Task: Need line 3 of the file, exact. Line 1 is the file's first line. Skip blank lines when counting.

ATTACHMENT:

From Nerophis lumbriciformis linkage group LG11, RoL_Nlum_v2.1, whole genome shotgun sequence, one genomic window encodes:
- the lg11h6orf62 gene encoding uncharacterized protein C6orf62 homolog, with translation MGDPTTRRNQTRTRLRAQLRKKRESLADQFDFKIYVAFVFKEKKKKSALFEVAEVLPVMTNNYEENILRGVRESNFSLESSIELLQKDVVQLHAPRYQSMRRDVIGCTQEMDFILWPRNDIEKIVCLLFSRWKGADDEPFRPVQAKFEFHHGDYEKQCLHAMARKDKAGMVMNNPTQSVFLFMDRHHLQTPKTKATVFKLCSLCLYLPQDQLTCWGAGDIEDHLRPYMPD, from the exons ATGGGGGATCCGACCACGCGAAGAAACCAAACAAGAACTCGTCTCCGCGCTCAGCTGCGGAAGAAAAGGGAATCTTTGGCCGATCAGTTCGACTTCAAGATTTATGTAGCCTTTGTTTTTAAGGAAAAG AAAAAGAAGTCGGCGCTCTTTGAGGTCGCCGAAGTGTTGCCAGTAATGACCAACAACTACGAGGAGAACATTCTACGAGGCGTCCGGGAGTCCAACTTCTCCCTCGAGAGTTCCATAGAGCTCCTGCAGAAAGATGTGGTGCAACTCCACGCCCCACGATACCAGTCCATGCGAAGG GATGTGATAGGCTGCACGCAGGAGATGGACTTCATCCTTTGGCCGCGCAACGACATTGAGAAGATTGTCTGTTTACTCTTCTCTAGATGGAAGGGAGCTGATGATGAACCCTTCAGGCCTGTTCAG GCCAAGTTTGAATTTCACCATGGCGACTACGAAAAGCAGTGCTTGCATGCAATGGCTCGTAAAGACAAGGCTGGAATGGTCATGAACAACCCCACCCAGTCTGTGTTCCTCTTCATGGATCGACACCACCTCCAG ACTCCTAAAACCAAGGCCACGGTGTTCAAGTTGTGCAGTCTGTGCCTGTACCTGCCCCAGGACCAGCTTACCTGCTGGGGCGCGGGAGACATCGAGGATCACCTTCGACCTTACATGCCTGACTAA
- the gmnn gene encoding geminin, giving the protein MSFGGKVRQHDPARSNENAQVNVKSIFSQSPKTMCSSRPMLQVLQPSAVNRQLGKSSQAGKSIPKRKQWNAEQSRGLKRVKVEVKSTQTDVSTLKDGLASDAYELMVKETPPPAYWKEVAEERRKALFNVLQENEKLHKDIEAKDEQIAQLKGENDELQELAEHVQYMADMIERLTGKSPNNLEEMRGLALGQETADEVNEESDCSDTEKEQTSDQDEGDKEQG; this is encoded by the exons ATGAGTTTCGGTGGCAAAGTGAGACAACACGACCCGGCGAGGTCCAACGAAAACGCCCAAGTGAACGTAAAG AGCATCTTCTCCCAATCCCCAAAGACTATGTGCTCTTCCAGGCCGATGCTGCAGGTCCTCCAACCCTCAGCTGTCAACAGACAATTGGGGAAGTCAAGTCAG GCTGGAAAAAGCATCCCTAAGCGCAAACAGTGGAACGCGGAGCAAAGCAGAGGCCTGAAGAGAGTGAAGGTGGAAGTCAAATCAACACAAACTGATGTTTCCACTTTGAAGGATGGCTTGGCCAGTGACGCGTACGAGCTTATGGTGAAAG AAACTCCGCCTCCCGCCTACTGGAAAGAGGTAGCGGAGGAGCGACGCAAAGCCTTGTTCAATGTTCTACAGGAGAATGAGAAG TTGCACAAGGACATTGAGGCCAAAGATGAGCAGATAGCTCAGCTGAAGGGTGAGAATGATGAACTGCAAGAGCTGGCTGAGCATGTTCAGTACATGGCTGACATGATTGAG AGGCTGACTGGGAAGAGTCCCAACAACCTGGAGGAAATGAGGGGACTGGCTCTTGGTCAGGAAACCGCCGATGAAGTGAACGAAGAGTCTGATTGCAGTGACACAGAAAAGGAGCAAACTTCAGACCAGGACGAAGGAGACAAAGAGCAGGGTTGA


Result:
- the gmnn gene encoding geminin, giving the protein MSFGGKVRQHDPARSNENAQVNVKSIFSQSPKTMCSSRPMLQVLQPSAVNRQLGKSSQAGKSIPKRKQWNAEQSRGLKRVKVEVKSTQTDVSTLKDGLASDAYELMVKETPPPAYWKEVAEERRKALFNVLQENEKLHKDIEAKDEQIAQLKGENDELQELAEHVQYMADMIERLTGKSPNNLEEMRGLALGQETADEVNEESDCSDTEKEQTSDQDEGDKEQG; this is encoded by the exons ATGAGTTTCGGTGGCAAAGTGAGACAACACGACCCGGCGAGGTCCAACGAAAACGCCCAAGTGAACGTAAAG AGCATCTTCTCCCAATCCCCAAAGACTATGTGCTCTTCCAGGCCGATGCTGCAGGTCCTCCAACCCTCAGCTGTCAACAGACAATTGGGGAAGTCAAGTCAG GCTGGAAAAAGCATCCCTAAGCGCAAACAGTGGAACGCGGAGCAAAGCAGAGGCCTGAAGAGAGTGAAGGTGGAAGTCAAATCAACACAAACTGATGTTTCCACTTTGAAGGATGGCTTGGCCAGTGACGCGTACGAGCTTATGGTGAAAG AAACTCCGCCTCCCGCCTACTGGAAAGAGGTAGCGGAGGAGCGACGCAAAGCCTTGTTCAATGTTCTACAGGAGAATGAGAAG TTGCACAAGGACATTGAGGCCAAAGATGAGCAGATAGCTCAGCTGAAGGGTGAGAATGATGAACTGCAAGAGCTGGCTGAGCATGTTCAGTACATGGCTGACATGATTGAG AGGCTGACTGGGAAGAGTCCCAACAACCTGGAGGAAATGAGGGGACTGGCTCTTGGTCAGGAAACCGCCGATGAAGTGAACGAAGAGTCTGATTGCAGTGACACAGAAAAGGAGCAAACTTCAGACCAGGACGAAGGAGACAAAGAGCAGGGTTGA